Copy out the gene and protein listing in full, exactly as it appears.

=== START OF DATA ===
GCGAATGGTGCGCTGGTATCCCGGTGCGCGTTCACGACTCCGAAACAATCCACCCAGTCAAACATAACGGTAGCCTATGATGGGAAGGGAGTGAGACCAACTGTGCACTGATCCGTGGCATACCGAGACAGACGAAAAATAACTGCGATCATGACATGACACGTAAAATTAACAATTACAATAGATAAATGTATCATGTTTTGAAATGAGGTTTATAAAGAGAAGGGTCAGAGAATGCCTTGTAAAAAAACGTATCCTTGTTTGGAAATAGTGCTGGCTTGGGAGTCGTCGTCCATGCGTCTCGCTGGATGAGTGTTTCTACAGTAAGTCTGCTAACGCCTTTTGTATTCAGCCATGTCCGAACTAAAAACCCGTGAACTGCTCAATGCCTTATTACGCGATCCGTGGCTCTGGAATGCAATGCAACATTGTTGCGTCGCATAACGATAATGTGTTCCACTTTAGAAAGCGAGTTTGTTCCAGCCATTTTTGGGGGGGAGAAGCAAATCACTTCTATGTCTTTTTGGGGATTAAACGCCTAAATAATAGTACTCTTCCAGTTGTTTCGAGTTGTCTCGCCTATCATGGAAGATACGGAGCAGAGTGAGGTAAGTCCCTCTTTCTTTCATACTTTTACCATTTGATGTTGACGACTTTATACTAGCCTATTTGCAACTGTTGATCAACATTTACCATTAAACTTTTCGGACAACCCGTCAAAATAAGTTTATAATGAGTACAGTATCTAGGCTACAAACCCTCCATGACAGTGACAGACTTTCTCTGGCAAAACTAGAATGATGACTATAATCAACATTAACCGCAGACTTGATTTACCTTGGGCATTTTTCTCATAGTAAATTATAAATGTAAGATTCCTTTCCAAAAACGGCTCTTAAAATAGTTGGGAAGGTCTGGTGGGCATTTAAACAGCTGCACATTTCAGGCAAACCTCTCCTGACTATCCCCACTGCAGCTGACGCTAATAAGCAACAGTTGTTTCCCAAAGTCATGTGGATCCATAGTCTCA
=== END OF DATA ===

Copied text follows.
GCGAATGGTGCGCTGGTATCCCGGTGCGCGTTCACGACTCCGAAACAATCCACCCAGTCAAACATAACGGTAGCCTATGATGGGAAGGGAGTGAGACCAACTGTGCACTGATCCGTGGCATACCGAGACAGACGAAAAATAACTGCGATCATGACATGACACGTAAAATTAACAATTACAATAGATAAATGTATCATGTTTTGAAATGAGGTTTATAAAGAGAAGGGTCAGAGAATGCCTTGTAAAAAAACGTATCCTTGTTTGGAAATAGTGCTGGCTTGGGAGTCGTCGTCCATGCGTCTCGCTGGATGAGTGTTTCTACAGTAAGTCTGCTAACGCCTTTTGTATTCAGCCATGTCCGAACTAAAAACCCGTGAACTGCTCAATGCCTTATTACGCGATCCGTGGCTCTGGAATGCAATGCAACATTGTTGCGTCGCATAACGATAATGTGTTCCACTTTAGAAAGCGAGTTTGTTCCAGCCATTTTTGGGGGGGAGAAGCAAATCACTTCTATGTCTTTTTGGGGATTAAACGCCTAAATAATAGTACTCTTCCAGTTGTTTCGAGTTGTCTCGCCTATCATGGAAGATACGGAGCAGAGTGAGGTAAGTCCCTCTTTCTTTCATACTTTTACCATTTGATGTTGACGACTTTATACTAGCCTATTTGCAACTGTTGATCAACATTTACCATTAAACTTTTCGGACAACCCGTCAAAATAAGTTTATAATGAGTACAGTATCTAGGCTACAAACCCTCCATGACAGTGACAGACTTTCTCTGGCAAAACTAGAATGATGACTATAATCAACATTAACCGCAGACTTGATTTACCTTGGGCATTTTTCTCATAGTAAATTATAAATGTAAGATTCCTTTCCAAAAACGGCTCTTAAAATAGTTGGGAAGGTCTGGTGGGCATTTAAACAGCTGCACATTTCAGGCAAACCTCTCCTGACTATCCCCACTGCAGCTGACGCTAATAAGCAACAGTTGTTTCCCAAAGTCATGTGGATCCATAGTCTCA